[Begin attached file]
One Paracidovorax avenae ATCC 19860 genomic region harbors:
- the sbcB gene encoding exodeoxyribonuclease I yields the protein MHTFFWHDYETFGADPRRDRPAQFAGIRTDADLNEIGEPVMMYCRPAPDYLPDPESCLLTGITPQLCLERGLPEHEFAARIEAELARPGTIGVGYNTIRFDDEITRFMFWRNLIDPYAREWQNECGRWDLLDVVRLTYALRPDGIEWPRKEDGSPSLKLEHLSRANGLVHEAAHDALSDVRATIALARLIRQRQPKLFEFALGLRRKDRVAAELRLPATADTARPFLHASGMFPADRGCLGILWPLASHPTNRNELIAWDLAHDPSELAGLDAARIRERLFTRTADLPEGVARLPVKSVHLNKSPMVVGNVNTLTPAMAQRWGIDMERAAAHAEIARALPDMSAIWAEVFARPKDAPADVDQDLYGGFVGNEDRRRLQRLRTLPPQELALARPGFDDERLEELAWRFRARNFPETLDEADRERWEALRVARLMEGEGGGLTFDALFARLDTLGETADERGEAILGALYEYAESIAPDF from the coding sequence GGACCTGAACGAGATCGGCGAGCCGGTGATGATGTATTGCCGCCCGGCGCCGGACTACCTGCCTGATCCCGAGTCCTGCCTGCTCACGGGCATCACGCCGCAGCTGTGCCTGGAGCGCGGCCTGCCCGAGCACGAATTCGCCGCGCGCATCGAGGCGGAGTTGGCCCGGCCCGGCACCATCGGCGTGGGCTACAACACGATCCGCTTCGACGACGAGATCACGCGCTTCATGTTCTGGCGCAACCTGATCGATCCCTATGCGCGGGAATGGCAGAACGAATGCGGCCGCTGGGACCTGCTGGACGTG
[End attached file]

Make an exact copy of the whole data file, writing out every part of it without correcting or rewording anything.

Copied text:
One Paracidovorax avenae ATCC 19860 genomic region harbors:
- the sbcB gene encoding exodeoxyribonuclease I yields the protein MHTFFWHDYETFGADPRRDRPAQFAGIRTDADLNEIGEPVMMYCRPAPDYLPDPESCLLTGITPQLCLERGLPEHEFAARIEAELARPGTIGVGYNTIRFDDEITRFMFWRNLIDPYAREWQNECGRWDLLDVVRLTYALRPDGIEWPRKEDGSPSLKLEHLSRANGLVHEAAHDALSDVRATIALARLIRQRQPKLFEFALGLRRKDRVAAELRLPATADTARPFLHASGMFPADRGCLGILWPLASHPTNRNELIAWDLAHDPSELAGLDAARIRERLFTRTADLPEGVARLPVKSVHLNKSPMVVGNVNTLTPAMAQRWGIDMERAAAHAEIARALPDMSAIWAEVFARPKDAPADVDQDLYGGFVGNEDRRRLQRLRTLPPQELALARPGFDDERLEELAWRFRARNFPETLDEADRERWEALRVARLMEGEGGGLTFDALFARLDTLGETADERGEAILGALYEYAESIAPDF from the coding sequence GGACCTGAACGAGATCGGCGAGCCGGTGATGATGTATTGCCGCCCGGCGCCGGACTACCTGCCTGATCCCGAGTCCTGCCTGCTCACGGGCATCACGCCGCAGCTGTGCCTGGAGCGCGGCCTGCCCGAGCACGAATTCGCCGCGCGCATCGAGGCGGAGTTGGCCCGGCCCGGCACCATCGGCGTGGGCTACAACACGATCCGCTTCGACGACGAGATCACGCGCTTCATGTTCTGGCGCAACCTGATCGATCCCTATGCGCGGGAATGGCAGAACGAATGCGGCCGCTGGGACCTGCTGGACGTG